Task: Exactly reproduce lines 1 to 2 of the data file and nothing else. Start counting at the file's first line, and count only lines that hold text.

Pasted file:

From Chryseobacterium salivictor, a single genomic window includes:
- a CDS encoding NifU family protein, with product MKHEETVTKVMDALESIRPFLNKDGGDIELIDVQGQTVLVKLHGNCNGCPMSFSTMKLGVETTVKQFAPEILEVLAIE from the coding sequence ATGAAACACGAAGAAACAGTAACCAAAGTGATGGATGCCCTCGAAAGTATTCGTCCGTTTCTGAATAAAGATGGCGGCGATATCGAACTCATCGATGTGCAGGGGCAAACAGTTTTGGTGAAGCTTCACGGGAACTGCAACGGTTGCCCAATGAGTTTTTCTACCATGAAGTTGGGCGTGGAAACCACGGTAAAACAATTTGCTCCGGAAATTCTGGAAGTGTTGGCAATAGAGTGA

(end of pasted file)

From Chryseobacterium salivictor, a single genomic window includes:
- a CDS encoding NifU family protein, with product MKHEETVTKVMDALESIRPFLNKDGGDIELIDVQGQTVLVKLHGNCNGCPMSFSTMKLGVETTVKQFAPEILEVLAIE from the coding sequence ATGAAACACGAAGAAACAGTAACCAAAGTGATGGATGCCCTCGAAAGTATTCGTCCGTTTCTGAATAAAGATGGCGGCGATATCGAACTCATCGATGTGCAGGGGCAAACAGTTTTGGTGAAGCTTCACGGGAACTGCAACGGTTGCCCAATGAGTTTTTCTACCATGAAGTTGGGCGTGGAAACCACGGTAAAACAATTTGCTCCGGAAATTCTGGAAGTGTTGGCAATAGAGTGA